Yesterday we raised the question of whether the mitzvah of sukkah on the first night derived from the hekesh of 15-15 to Pesach is a new chiyuv achila or whether it is simply a giluy milsa that yeshivas sukkah is obligatory and not optional.
Very briefly, as we discussed it in the past (here), this issue may underlie the machlokes Rishonim whether one must eat in the sukkah even if it rains on the first night. If the mitzvah on the first night is one of yeshivas sukkah, than the regular rules of yeshivas sukkah apply and mitzta’er patur min hasukkah. However, if the hekesh of 15-15 tells us that there is a chiyuv achila (which happens to have to take place in the sukkah), then the rules of achila apply, not the rules of yeshivas sukkah, and there is no ptur of mitzta’er.
Another interesting potential nafka minah to this question is the issue of kavanah. The Rambam (as understood by the Ran) distinguishes between two different categories of mitzvos. When it comes to eating matzah, the Rambam holds that one fulfills the mitzvah even without explicit kavanah, as the act of eating is a physical experience that occurs willy-nilly of one’s mental state. However, when it comes to the mitzvah of shofar, the Rambam holds that kavanah is required, as the purpose of the mitzvah is not the physical act of blowing, but rather the mental state of arousal to tshuvah that tekiyas shofar elicits.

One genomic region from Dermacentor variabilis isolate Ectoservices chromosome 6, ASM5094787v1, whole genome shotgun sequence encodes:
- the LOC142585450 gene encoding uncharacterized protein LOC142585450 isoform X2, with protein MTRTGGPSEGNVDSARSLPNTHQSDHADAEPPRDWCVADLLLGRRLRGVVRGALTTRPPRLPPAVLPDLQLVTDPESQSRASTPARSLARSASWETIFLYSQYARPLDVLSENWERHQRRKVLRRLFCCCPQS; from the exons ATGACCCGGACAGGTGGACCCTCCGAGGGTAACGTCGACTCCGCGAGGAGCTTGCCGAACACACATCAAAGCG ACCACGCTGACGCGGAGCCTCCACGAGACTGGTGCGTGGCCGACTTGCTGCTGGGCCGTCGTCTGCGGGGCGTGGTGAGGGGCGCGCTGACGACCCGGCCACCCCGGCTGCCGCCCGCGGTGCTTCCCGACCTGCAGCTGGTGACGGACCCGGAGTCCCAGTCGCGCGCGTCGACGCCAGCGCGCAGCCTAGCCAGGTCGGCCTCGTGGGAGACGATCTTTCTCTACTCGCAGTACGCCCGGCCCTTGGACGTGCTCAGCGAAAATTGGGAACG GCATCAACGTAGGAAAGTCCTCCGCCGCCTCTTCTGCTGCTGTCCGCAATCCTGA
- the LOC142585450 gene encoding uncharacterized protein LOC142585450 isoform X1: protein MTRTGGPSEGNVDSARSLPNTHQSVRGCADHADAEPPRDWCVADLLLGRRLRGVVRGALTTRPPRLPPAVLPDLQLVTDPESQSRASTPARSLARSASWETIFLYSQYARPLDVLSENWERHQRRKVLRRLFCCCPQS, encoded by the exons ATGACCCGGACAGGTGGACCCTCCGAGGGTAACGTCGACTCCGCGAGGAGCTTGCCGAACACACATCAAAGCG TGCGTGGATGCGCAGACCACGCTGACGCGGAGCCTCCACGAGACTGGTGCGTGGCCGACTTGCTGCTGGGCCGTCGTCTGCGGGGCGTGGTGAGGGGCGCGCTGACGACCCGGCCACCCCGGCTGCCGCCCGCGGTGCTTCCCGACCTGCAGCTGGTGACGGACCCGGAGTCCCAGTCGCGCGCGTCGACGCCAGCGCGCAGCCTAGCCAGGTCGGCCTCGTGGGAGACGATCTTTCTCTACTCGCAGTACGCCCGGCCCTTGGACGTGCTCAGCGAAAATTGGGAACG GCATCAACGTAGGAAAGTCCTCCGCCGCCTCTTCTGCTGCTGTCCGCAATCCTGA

Does the mitzvah of sukkah on the first night necessitate kavanah? If the hekesh of 15-15 is a chiyuv achila, then it should be no different than the mitzvah of matzah. However, if it is a mitzvah of yeshivas sukkah, not achila, perhaps different parameters apply. (As an aside, the Bach writes that the Tur/Shulchan Aruch tells us the reason for the mitzvos of sukkah, tefilin, and tzitzis because kavanah is inherently part of these mitzvos, not an optional additional kiyum. The pasuk of “l’ma’an yed’u doroseichem…,” suggests that knowledge of why we sit in sukkah is required, above and beyond what may be the case based only on the sugya of mitzvos tzerichos kavanah.)
In the sefer Reshimos Shiurim, Rav Soloveitchik is quoted as suggesting that this nafka minah may not work. Even if the kiyum mitzvah accomplished on the first night is one of yeshivas sukkah, practically speaking that mitzvah must be accomplished through a physical act of eating. Instead of basing the level of kavanah required on the kiyum mitzvah, perhaps we should base it on the ma’aseh mitzvah, and equate sukkah with matzah.